However, such characterization factors are simplistic in terms of assuming climate conditions similar to recent history simulated over a 500 year span along with a constant background atmospheric CO2 concentration of 378 ppm (Forster et al., 2007). As atmospheric CO2 concentration increases, changes in biomass growth rate, regional temperature and precipitation are likely to increase in the boreal region (Kellomäki et al., 2008). This would also likely increase the marginal atmospheric decay rate of CO2 and yet decrease the marginal radiative efficiency of CO2 (Sathre & Gustavsson, 2011). Therefore, the climatic changes due to increasing atmospheric CO2 concentrations and other climate perturbations in the atmosphere that may occur in the future are not accounted for. If this were taken into account, then FR decomposition rates would likely increase slightly. This may also change the resulting atmospheric decay curve or IRF of a fossil CO2 pulse. The GWPbio factors are not foreseen to change significantly in terms of changing IRF since both the numerator and denominator are a function of the same IRF.

The level of FR extraction may alter the forest re-growth profile. Although FR removal has been found to reduce subsequent forest growth (Zabowski et al., 1994; Helmisaari et al., 2011), FR removal can also assist with efficient planting of seedlings (Veli-Matti, 2006) and fertilizer compensation has been found to have significant net climate cooling benefits (Eriksson et al., 2007; Sathre et al., 2010). Due to the lack of empirical research on these tradeoffs, we maintained the same re-growth profile for all FR extraction scenarios. Forest soil disruption associated with above-ground FR and stump/coarse root removal may lead to soil carbon permanently lost to the atmosphere. Unfortunately, empirical research on the magnitude of these emissions is few in number (Jandl et al., 2007; Walmsley & Godbold, 2010). However, a simplified analysis sensitive to percentage of soil carbon disturbed that is lost permanently due to BGR extraction can be found in the SI. This sensitivity analysis suggests that relatively small permanent soil carbon losses due to BGR extraction means that maximizing FR extraction may not lead to the least radiative forcing FR extraction scenario.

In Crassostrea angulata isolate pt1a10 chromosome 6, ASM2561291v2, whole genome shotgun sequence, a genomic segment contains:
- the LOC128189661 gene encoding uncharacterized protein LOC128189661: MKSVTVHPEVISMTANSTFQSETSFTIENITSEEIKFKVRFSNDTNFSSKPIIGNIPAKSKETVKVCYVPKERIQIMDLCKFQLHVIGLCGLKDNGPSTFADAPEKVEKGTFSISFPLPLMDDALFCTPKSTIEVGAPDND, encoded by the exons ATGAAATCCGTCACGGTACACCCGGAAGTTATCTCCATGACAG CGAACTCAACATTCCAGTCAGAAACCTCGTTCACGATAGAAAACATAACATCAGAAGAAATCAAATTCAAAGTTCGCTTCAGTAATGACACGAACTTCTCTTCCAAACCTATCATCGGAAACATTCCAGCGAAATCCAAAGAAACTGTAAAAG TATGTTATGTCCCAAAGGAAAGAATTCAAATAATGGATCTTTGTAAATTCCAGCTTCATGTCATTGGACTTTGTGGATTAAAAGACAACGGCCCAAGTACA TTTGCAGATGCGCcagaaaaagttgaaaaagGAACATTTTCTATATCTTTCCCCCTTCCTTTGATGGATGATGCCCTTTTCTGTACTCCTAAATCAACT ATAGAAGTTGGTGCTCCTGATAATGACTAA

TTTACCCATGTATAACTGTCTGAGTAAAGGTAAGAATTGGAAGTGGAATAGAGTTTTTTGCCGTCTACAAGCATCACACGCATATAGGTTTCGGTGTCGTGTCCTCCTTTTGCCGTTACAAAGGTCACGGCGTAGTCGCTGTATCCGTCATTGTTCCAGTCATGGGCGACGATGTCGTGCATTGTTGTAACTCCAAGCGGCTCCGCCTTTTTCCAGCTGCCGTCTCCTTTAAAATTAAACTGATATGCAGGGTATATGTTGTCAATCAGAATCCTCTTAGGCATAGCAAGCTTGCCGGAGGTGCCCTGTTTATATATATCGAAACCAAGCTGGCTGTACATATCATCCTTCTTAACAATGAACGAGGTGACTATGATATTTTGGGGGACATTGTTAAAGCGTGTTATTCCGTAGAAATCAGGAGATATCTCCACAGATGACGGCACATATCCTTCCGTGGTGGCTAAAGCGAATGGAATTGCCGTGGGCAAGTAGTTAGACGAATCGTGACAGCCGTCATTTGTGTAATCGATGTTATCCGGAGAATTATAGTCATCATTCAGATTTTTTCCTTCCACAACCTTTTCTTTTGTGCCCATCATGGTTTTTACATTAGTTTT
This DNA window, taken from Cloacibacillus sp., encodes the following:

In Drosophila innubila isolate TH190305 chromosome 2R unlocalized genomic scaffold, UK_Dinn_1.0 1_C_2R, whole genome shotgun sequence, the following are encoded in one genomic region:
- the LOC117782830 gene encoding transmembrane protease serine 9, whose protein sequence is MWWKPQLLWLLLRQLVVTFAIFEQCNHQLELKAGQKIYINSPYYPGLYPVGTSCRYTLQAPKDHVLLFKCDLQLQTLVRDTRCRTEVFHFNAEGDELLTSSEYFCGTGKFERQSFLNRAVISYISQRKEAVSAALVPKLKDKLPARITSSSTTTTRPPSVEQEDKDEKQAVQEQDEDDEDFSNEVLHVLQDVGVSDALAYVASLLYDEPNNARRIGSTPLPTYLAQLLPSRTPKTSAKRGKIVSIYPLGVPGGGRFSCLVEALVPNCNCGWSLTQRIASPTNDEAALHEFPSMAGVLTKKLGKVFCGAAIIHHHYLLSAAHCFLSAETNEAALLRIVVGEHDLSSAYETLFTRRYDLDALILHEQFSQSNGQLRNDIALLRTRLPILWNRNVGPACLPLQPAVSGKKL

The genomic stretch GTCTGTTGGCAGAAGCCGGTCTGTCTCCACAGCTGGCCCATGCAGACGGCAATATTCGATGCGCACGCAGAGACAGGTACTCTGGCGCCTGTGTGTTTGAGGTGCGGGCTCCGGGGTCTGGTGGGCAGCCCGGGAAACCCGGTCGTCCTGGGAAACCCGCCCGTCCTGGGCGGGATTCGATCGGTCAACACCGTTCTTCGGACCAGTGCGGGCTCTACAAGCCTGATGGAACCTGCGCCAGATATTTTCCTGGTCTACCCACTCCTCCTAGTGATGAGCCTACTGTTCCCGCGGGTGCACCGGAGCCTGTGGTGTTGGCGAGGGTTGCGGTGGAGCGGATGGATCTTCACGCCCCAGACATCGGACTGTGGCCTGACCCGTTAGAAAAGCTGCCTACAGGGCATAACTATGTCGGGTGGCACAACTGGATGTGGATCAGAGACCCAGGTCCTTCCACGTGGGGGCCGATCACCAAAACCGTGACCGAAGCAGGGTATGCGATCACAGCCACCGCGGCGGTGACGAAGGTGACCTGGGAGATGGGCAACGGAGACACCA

The Yasso07 model has been shown to give unbiased estimates for the decomposition of woody and non-woody litter (Tuomi et al., 2009). The decomposition of FR in this study was found to fit well with past work that utilized the Yasso07 model (see SI for illustrative comparison) (Repo et al., 2011, 2012). Despite the uncertainties, it is our assessment that the current estimates are reliable enough to demonstrate the magnitude of radiative forcing associated with producing bioenergy from harvested biomass in boreal coniferous forests and the notable differences between the extraction scenarios. As more empirical results materialize, results can easily be updated.

The CO2 emissions due to biomass residual decomposition within the biomass resource pool are foreseen to be of particular importance in forest bioenergy systems and quite negligible for short rotation systems like annual energy crops. Regional meteorological conditions play a key role in determining these GWPbio factors because local climate conditions will have a great influence on biomass rotation period and biomass residual decomposition rate. Therefore, region and species specific growth rates and decomposition profiles should be modelled and utilized to calculate regionalized GWPbio factors for a specific bioenergy system.

The 100-year time horizon has been most commonly applied in LCA studies and is thought to be the most suitable TH for making policy-related decisions. Results from Table 3 indicate that the CO2 being emitted from long rotation NS-based bioenergy creates a significant impact on the climate. With this TH of 100 years, the CRF is in the range of 44–62% relative to a fossil CO2 emission. This is significant, and therefore in order for NS-based bioenergy to be warranted as a sound renewable energy for climate change mitigation, it should be efficiently utilized. Simultaneously, effective policies need to be implemented to ensure efficient substitution of fossil energy systems. The carbon neutral-equals-climate neutral paradigm needs to be overcome and biogenic CO2 emissions from sustainably grown biomass should no longer be accounted for creating 0% climate change impact potential.


The authors would like to acknowledge the Norwegian research council for funding this work through the Bio-energy Innovation Centre (CenBio).